The story of Loya Kaplan is also the story of Israeli society’s attempt to bury its Jewish past and the Holocaust in the deep recesses of national memory, linking up instead to its more distant biblical past. However, short-term memory refuses to be repressed, and erupts 50 years later.
Loya, born as Lea in 1946, immigrated to Israel with her parents and half-brother, Nahum, former inmates of the Terezin ghetto during the war. Her mother, Milena, a communist activist, left her husband and two children several years later and returned to Czechoslovakia, where she was arrested and was unable to maintain contact with her family in Israel. Loya was raised as a motherless child in a household with two fathers: her natural father, a professor of archaeology, and his friend, Davidi – Nahum`s father and Milena`s erstwhile fiancי. After her father`s death, Loya leaves her childhood neighborhood and works as a flight attendant for several years, detaching herself completely from her past and from Israel.
At age 48, Loya returns to her childhood home, which she has inherited from Davidi. After Nahum is killed in a flying accident, Loya attempts to re-establish links with the neighborhood where she grew up and her childhood friends. Her journey into her past is actually a journey into her parents` past, since they told her nothing of their wartime experiences. Loya immerses herself in the journal her father kept in the ghetto. By means of this journal and letters she finds, she discovers that her mother is not dead, as she had always thought, but returned to Czechoslovakia for idealogical reasons. Armed with this information, Loya travels to Czechoslovakia, arrives in Terezin, and locates her elderly mother, who had been released from protracted political imprisonment several years earlier.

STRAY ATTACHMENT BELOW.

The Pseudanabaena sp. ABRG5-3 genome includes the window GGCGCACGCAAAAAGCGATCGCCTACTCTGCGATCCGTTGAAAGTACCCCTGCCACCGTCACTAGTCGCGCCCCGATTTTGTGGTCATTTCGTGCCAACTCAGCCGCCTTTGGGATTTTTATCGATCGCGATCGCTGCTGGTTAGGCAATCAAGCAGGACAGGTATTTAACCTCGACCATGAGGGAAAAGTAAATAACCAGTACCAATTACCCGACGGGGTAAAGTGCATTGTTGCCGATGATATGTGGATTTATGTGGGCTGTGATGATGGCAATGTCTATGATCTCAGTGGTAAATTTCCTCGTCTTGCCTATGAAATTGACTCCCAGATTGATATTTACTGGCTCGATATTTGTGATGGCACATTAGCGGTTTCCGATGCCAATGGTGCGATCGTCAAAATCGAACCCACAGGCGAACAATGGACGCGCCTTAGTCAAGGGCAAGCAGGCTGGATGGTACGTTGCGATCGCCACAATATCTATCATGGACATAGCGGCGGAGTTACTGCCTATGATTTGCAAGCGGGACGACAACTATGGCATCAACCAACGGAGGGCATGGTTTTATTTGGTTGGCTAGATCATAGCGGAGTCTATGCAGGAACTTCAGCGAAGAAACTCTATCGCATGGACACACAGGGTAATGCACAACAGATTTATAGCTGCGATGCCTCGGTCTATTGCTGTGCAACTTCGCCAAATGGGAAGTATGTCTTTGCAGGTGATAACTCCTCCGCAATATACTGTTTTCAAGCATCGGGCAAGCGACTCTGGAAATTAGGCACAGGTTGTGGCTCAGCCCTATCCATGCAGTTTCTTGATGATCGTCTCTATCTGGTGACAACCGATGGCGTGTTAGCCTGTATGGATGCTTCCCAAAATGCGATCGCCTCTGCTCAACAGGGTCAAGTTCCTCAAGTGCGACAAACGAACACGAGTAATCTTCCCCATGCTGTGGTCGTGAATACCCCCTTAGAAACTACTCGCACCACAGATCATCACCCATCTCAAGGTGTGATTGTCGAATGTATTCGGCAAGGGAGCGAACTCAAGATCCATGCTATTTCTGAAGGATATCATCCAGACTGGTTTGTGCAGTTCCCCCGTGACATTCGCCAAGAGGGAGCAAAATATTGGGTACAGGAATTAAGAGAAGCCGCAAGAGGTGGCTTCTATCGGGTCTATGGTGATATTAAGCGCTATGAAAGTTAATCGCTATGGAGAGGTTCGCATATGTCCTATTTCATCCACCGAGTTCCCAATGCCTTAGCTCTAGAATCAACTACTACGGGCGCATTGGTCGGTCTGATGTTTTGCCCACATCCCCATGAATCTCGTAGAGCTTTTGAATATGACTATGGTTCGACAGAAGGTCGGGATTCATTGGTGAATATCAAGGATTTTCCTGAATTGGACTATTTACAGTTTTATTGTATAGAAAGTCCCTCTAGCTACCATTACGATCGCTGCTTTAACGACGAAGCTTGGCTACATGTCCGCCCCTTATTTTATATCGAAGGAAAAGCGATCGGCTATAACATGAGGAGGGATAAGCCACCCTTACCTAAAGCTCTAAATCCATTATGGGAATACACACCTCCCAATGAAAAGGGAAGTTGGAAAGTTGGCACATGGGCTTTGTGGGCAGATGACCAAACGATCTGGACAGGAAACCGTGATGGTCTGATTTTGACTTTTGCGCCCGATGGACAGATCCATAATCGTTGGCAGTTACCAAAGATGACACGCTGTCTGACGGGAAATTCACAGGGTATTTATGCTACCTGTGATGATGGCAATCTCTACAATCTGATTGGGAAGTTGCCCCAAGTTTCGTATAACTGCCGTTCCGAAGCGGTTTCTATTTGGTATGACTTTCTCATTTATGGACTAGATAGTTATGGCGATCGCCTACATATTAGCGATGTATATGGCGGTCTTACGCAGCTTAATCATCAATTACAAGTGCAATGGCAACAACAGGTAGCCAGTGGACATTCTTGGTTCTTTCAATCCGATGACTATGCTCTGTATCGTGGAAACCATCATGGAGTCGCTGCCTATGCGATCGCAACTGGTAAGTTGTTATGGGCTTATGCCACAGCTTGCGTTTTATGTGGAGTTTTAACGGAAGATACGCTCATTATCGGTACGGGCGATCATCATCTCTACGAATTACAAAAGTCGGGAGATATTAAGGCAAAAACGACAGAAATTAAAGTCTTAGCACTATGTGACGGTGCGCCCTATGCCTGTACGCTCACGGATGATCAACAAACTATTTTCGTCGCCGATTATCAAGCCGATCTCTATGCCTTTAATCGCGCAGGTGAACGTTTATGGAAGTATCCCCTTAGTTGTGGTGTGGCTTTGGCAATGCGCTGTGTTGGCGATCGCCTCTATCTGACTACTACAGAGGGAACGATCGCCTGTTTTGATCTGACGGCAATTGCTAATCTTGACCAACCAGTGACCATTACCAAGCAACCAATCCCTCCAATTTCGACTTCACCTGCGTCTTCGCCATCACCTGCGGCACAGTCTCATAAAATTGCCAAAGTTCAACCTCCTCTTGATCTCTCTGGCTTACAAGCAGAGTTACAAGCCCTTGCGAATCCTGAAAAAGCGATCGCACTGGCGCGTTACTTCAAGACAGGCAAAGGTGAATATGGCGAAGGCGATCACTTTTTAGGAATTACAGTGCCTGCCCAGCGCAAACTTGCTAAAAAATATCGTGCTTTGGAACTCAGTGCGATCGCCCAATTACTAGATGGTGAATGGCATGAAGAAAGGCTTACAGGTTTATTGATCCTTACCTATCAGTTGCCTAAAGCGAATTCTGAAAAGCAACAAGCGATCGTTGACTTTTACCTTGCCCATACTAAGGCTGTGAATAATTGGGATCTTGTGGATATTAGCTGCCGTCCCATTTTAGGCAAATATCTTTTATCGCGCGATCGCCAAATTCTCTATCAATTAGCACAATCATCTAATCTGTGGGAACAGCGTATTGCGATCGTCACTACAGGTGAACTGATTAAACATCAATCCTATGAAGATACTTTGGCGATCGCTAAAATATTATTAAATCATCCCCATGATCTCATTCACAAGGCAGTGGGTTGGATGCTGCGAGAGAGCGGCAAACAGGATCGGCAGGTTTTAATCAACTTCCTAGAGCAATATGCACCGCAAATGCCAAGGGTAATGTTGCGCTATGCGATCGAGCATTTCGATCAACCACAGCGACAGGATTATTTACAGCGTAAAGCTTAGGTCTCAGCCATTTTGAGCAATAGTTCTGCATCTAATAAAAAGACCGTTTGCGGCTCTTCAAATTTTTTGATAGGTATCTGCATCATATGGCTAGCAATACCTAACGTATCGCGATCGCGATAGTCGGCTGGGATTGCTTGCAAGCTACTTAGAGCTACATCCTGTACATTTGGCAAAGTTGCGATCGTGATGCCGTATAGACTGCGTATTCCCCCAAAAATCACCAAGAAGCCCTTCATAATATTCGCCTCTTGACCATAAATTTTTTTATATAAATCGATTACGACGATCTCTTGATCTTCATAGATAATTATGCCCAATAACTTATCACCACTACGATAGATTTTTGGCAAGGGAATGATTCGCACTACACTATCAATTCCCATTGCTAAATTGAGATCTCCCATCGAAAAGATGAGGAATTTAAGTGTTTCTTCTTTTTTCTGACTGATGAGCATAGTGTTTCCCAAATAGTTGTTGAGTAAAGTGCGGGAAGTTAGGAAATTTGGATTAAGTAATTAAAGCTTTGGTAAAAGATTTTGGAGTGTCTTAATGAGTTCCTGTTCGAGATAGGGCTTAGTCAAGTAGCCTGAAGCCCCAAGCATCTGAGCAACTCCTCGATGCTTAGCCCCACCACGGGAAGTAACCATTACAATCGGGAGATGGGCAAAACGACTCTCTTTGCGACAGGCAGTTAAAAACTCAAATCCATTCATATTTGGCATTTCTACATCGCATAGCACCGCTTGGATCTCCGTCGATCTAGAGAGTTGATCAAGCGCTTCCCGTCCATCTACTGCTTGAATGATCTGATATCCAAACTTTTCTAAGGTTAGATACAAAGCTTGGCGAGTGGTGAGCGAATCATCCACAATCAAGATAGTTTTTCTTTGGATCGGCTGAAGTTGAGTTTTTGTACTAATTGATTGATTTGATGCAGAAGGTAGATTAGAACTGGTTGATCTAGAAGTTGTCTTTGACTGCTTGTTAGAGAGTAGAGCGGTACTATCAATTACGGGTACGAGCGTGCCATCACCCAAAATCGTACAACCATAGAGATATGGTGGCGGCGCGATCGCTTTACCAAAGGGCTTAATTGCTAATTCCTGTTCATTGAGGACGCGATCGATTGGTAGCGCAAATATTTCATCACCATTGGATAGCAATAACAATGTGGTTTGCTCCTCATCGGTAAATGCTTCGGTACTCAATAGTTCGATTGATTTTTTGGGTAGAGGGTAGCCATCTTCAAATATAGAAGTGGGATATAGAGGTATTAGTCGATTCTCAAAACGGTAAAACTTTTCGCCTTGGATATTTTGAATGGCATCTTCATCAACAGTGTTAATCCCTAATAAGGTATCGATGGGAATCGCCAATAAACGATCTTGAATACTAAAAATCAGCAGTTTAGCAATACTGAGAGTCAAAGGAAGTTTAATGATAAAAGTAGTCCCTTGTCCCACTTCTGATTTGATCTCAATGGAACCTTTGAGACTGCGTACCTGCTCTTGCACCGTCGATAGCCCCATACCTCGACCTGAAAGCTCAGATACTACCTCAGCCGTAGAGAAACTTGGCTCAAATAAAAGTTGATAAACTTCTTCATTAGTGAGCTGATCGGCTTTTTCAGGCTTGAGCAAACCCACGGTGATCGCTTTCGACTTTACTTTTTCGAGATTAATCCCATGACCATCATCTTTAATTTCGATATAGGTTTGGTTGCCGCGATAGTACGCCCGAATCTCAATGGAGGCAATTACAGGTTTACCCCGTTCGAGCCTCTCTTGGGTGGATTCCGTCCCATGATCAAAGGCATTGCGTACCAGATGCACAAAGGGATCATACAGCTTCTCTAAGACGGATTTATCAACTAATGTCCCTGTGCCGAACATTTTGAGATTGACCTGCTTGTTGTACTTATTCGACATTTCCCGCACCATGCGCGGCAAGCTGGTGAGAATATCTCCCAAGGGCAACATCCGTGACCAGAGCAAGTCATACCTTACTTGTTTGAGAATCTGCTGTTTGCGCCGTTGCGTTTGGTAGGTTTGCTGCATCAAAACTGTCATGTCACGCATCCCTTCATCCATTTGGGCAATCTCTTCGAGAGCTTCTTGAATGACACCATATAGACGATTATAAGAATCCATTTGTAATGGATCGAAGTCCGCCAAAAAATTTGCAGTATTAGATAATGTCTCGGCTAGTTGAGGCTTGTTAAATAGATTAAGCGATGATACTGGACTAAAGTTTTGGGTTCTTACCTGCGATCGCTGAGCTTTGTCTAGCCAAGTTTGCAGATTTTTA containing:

The atmosphere of this novel and the descriptions it contains are unmistakably Israeli. It aspires to deal with some of the most complex problems facing Israeli society.